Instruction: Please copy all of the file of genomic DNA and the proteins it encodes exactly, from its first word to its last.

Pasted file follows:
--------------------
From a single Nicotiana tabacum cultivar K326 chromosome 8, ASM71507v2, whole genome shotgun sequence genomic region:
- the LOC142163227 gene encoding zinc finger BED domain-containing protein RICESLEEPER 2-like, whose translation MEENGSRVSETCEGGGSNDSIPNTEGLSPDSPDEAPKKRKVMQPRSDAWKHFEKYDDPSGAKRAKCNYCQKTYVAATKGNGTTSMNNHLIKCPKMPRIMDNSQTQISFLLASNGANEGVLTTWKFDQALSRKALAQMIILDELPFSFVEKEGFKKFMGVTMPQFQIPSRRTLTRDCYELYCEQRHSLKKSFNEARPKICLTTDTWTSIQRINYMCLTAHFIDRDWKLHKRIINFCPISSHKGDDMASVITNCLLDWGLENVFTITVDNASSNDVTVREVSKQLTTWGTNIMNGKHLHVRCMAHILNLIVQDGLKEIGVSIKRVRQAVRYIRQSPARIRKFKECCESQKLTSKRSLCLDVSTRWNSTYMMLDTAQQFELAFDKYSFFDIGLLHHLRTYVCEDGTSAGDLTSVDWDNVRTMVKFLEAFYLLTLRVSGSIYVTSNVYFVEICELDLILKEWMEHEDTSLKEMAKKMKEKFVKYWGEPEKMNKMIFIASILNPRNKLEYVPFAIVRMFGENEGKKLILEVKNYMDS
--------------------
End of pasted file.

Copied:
From a single Nicotiana tabacum cultivar K326 chromosome 8, ASM71507v2, whole genome shotgun sequence genomic region:
- the LOC142163227 gene encoding zinc finger BED domain-containing protein RICESLEEPER 2-like, whose translation MEENGSRVSETCEGGGSNDSIPNTEGLSPDSPDEAPKKRKVMQPRSDAWKHFEKYDDPSGAKRAKCNYCQKTYVAATKGNGTTSMNNHLIKCPKMPRIMDNSQTQISFLLASNGANEGVLTTWKFDQALSRKALAQMIILDELPFSFVEKEGFKKFMGVTMPQFQIPSRRTLTRDCYELYCEQRHSLKKSFNEARPKICLTTDTWTSIQRINYMCLTAHFIDRDWKLHKRIINFCPISSHKGDDMASVITNCLLDWGLENVFTITVDNASSNDVTVREVSKQLTTWGTNIMNGKHLHVRCMAHILNLIVQDGLKEIGVSIKRVRQAVRYIRQSPARIRKFKECCESQKLTSKRSLCLDVSTRWNSTYMMLDTAQQFELAFDKYSFFDIGLLHHLRTYVCEDGTSAGDLTSVDWDNVRTMVKFLEAFYLLTLRVSGSIYVTSNVYFVEICELDLILKEWMEHEDTSLKEMAKKMKEKFVKYWGEPEKMNKMIFIASILNPRNKLEYVPFAIVRMFGENEGKKLILEVKNYMDS